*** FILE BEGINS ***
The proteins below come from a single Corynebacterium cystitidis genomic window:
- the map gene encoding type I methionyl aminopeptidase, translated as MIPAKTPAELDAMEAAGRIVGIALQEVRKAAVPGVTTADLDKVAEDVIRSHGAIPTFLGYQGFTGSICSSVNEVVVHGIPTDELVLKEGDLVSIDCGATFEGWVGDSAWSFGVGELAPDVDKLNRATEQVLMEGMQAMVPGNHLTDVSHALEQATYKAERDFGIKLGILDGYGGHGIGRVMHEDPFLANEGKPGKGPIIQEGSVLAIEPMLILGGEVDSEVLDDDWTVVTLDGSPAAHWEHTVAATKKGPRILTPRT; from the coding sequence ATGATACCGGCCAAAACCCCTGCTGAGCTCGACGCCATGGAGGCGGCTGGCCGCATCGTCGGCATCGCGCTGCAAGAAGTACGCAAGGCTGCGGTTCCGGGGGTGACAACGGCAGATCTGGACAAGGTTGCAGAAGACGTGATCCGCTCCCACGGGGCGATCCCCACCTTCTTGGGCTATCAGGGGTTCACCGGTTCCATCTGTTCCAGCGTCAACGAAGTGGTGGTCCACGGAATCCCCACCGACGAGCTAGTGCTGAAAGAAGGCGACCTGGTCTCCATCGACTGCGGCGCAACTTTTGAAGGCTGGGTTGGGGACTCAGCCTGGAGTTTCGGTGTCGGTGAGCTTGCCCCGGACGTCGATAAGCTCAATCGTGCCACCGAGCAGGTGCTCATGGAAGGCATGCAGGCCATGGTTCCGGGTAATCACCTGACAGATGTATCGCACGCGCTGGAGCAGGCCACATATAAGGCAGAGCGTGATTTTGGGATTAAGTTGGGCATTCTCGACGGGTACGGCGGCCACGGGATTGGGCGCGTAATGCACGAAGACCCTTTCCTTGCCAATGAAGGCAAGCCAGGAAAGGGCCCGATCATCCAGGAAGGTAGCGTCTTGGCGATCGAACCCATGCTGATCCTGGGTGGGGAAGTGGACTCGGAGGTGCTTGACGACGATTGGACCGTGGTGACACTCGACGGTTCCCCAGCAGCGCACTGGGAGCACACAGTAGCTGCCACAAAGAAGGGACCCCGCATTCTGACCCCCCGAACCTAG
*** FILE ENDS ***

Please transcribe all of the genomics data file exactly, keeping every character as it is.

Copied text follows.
The proteins below come from a single Corynebacterium cystitidis genomic window:
- the map gene encoding type I methionyl aminopeptidase, translated as MIPAKTPAELDAMEAAGRIVGIALQEVRKAAVPGVTTADLDKVAEDVIRSHGAIPTFLGYQGFTGSICSSVNEVVVHGIPTDELVLKEGDLVSIDCGATFEGWVGDSAWSFGVGELAPDVDKLNRATEQVLMEGMQAMVPGNHLTDVSHALEQATYKAERDFGIKLGILDGYGGHGIGRVMHEDPFLANEGKPGKGPIIQEGSVLAIEPMLILGGEVDSEVLDDDWTVVTLDGSPAAHWEHTVAATKKGPRILTPRT; from the coding sequence ATGATACCGGCCAAAACCCCTGCTGAGCTCGACGCCATGGAGGCGGCTGGCCGCATCGTCGGCATCGCGCTGCAAGAAGTACGCAAGGCTGCGGTTCCGGGGGTGACAACGGCAGATCTGGACAAGGTTGCAGAAGACGTGATCCGCTCCCACGGGGCGATCCCCACCTTCTTGGGCTATCAGGGGTTCACCGGTTCCATCTGTTCCAGCGTCAACGAAGTGGTGGTCCACGGAATCCCCACCGACGAGCTAGTGCTGAAAGAAGGCGACCTGGTCTCCATCGACTGCGGCGCAACTTTTGAAGGCTGGGTTGGGGACTCAGCCTGGAGTTTCGGTGTCGGTGAGCTTGCCCCGGACGTCGATAAGCTCAATCGTGCCACCGAGCAGGTGCTCATGGAAGGCATGCAGGCCATGGTTCCGGGTAATCACCTGACAGATGTATCGCACGCGCTGGAGCAGGCCACATATAAGGCAGAGCGTGATTTTGGGATTAAGTTGGGCATTCTCGACGGGTACGGCGGCCACGGGATTGGGCGCGTAATGCACGAAGACCCTTTCCTTGCCAATGAAGGCAAGCCAGGAAAGGGCCCGATCATCCAGGAAGGTAGCGTCTTGGCGATCGAACCCATGCTGATCCTGGGTGGGGAAGTGGACTCGGAGGTGCTTGACGACGATTGGACCGTGGTGACACTCGACGGTTCCCCAGCAGCGCACTGGGAGCACACAGTAGCTGCCACAAAGAAGGGACCCCGCATTCTGACCCCCCGAACCTAG